But I think these folks—even the ‘eat what you kill’ capitalists—should care about the overall impact of a pro-growth corporate tax reform too.

The reason is that in a democracy, if you don’t keep your growth policy focused on middle workers, then you’re not going to get a chance to implement your policy. You’re just not going to get much support for reforms if people in the middle feel they’re left out.

Again, just look at the chart. Some people argue that if a tax reform increases GDP, we can just let the rest sort itself out.

Forty years of experience in Ontario says that’s not enough anymore.

If your argument for a corporate tax reform is that it boosts GDP and you ignore everything else, many Canadians will respond that this isn’t enough anymore.

We do need investment. We do need growth. And we do need to improve our tax system as part of that effort. But how?



How do we construct a policy of tax reform that has a better shot at helping all workers?

Here’s what I think: we need to embrace Inclusive Corporate Tax Reform. There are two elements to Inclusive Corporate Tax Reform.

The first is to keep the focus on investment. Remember, the reason we have corporations is to facilitate productive investment in the capacity of our economy.

It just makes sense to align our tax system with the core reason we have corporations in the first place: investment.

Investment at the centre of corporate tax reform means that we focus less on rewarding profits from past investments, and emphasize tax benefits for investing more for the future.

Investment at the centre of corporate tax reform means we work hard to shut down tax planning structures that waste energy and talent on accounting tricks, and refocus that energy on delivering efficient investment in productive capacity.

Workers know that a company that is growing and investing in its future will provide the best shot for the workers to thrive in the future too.

Restoring investment to the centre of the tax system is the best way to align our tax system with what we want corporations to do for our economy.



The first element of Inclusive Corporate Tax Reform is investment.

The second is to be sure to include everyone.

If we cut the tax burden on the corporate sector, that revenue will need to be made up somewhere else.

An inclusive approach to corporate tax reform doesn’t ignore this need to fund the tax cuts; instead the need to fund the tax cuts is embraced.

This means paying attention to who pays how much tax, and ensuring that the tax reform doesn’t tilt the system to put more burden on the people in the middle.

You can make tax reform inclusive by enforcing existing rules on tax avoidance and tax evasion, while simplifying and tightening administration.

You can make tax reform inclusive by adjusting the tax system to ensure that the progressivity of the tax system—the tax balance between rich and poor—isn’t thrown askew by any tax reform.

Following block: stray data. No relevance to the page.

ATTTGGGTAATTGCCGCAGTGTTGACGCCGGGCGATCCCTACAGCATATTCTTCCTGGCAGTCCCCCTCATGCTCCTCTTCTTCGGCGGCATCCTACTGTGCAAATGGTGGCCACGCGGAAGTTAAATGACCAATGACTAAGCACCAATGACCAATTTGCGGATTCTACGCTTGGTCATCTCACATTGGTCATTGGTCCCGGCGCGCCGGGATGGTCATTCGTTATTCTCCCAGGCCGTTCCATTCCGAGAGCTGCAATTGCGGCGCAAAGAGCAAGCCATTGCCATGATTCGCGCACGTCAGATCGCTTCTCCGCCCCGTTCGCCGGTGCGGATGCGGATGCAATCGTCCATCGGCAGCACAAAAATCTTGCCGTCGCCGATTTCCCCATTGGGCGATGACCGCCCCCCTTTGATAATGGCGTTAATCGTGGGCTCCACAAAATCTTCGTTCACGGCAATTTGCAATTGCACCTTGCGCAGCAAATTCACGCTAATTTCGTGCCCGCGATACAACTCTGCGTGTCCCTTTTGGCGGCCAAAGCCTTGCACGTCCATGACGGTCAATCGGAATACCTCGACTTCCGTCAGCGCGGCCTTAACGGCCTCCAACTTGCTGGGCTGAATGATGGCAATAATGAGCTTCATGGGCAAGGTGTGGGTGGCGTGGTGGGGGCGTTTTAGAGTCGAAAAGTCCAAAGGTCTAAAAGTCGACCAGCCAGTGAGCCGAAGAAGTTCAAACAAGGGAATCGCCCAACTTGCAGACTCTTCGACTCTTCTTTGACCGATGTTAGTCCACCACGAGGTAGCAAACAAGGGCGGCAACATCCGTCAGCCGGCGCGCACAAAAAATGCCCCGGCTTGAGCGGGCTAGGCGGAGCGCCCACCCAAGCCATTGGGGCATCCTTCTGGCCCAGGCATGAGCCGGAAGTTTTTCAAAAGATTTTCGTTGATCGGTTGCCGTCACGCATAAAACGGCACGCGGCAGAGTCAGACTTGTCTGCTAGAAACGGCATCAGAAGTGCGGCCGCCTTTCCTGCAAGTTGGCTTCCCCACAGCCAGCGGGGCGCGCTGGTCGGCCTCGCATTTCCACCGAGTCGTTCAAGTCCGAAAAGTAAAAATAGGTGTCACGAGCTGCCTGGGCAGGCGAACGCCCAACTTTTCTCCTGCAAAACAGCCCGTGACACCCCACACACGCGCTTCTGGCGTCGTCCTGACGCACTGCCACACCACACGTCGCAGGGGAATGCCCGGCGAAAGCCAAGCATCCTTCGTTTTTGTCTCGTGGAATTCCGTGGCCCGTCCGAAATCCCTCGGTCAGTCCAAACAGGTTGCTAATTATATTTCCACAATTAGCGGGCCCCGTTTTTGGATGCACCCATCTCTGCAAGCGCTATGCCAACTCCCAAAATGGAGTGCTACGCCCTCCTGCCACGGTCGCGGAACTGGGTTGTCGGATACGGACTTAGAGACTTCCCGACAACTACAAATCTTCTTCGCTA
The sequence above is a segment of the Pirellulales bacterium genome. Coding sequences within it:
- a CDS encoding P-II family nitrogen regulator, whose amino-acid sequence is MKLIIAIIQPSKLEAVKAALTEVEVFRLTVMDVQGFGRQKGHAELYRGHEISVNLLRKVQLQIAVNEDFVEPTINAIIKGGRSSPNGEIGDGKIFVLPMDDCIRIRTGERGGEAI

An Inclusive Corporate Tax Reform pays attention to ‘who pays what’ in our tax system, so that everyone can be included and have a stake in the success of our economy.

These are the two elements of an Inclusive Corporate Tax Reform. Investment, and including everyone.

In my view, we should assess potential corporate tax reforms against these two criteria because looking at GDP alone simply isn’t enough anymore.

But what kind of policies fit the bill? Here are a few ideas.

Right now, when a company invests, the investment is written off over many years, so the tax benefit is spread out.

With full expensing, the tax benefit is front-loaded. This kind of structure can maximize the boost given by our tax system to investment.

But how would we make up the revenue? Here are two ideas.

We could increase the capital gains inclusion rate from today’s 50% to 2/3rds. Right now, the capital gains rate is out of whack with how dividends are taxed, giving too much of a break for the liquidation of corporate cash into corporate stock buybacks. By restoring the balance of capital gains with dividend taxation, we can remove this mis-incentive and also raise more revenue.

Another idea is to revisit the full exemption of capital gains on housing. In other countries like the US, the capital gains exemption for the principal residence is capped. In Canada, it is completely uncapped, creating a major tax loophole for those with millions of dollars to speculate on housing.  Canada should look at capping this tax loophole.

Now, maybe you don’t like these ideas. That’s fine—I won’t push these particular ideas too hard here today.

But what I do ask you to consider is the idea of Inclusive Corporate Tax Reform and putting investment and inclusivity at the centre of our tax reform discussion.

Too many tax reform proposals anchor their arguments in boosts to GDP. If you want a reform that is better for all Canadians—and also has a better chance of becoming law—I think we need to take Inclusive Tax Reform seriously.

Thank you!